To forgive, to be forgiven, to ask for forgiveness

One of the most complicated topics, especially in the times we live in, is forgiveness. Forgiveness as the act of forgiving and as receiving forgiveness from others.

April 1, 2024-Reading time: 2 minutes

Pope Francis' frequent allusion to international conflicts and tensions is well known when he says that we are living through "a third world war in pieces".

It is a war consisting of many clashes, in principle not global but local, and perhaps not only warlike.

They may take the form of unilateral conquests, wars, international affronts, humiliations and many other expressions, but they are always situations that give rise, in addition to terrible damage to lives and property, to divisions and hatred between peoples that often outlive the generations that lived through them.

Since this is an experience we are all familiar with, it seems almost superfluous to say that the same phenomenon also occurs in the lives of individual people.

We sometimes suffer from a lack of respect for people and their rights, we endure real injustices, sometimes openly real and sometimes perceived as such, or not rooted in intentionally harmful behavior.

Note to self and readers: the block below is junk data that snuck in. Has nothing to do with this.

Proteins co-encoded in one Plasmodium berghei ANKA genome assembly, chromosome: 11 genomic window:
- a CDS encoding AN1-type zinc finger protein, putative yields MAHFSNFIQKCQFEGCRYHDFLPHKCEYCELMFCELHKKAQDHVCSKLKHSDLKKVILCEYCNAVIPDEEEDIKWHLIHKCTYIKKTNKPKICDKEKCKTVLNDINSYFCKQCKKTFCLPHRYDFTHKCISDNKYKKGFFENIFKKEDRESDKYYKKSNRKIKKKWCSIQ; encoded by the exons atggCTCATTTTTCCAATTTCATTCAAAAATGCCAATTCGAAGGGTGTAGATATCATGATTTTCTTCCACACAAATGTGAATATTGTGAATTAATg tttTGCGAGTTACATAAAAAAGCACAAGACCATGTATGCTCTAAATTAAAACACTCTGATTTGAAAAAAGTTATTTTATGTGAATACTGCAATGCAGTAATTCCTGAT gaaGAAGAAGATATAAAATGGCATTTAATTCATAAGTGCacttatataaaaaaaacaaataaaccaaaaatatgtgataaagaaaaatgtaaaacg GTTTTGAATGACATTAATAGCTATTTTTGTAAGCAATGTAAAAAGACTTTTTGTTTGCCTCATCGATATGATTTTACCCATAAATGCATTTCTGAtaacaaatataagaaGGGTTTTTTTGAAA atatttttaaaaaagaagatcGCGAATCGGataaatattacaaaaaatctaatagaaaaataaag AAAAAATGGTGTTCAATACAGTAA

This can lead to tensions between people, temporary estrangements or long-lasting enmities, and even psychic problems can appear.

It must be recognized that it may not be easy to break out of this dynamic, and to offer forgiveness as a game. This other logic presents several variants: the benevolence to forgive, the audacity to ask for forgiveness, the openness to receive forgiveness when it is offered to us. 

For this reason, it is worth pausing to consider what all these behaviors mean. Some texts in this issue provide different approaches: the basically anthropological aspects, the psychological explanation, the philosophical and theological consideration.

The difference and reactions between forgiveness and forgetting, or between forgiveness and cancellation, are discussed; and the narrow line that separates the true request for forgiveness from the strategy that uses it to achieve political objectives or to whitewash an image is analyzed.

Forgiveness is more difficult if it is intended to be adopted without a predisposition rooted in behavior.

Education in the family and outside it, and more broadly the habit of tolerance and understanding that forms virtue, have very direct positive personal and social effects. And in the context of the life of Christians, the grace received from God makes the ability to forgive a characteristically Christian reaction.

In this area, the one who forgives does not find the source of his disposition in his own condition: he first receives forgiveness and learns it from a God who knows how to forgive, no matter what happens.

The authorOmnes

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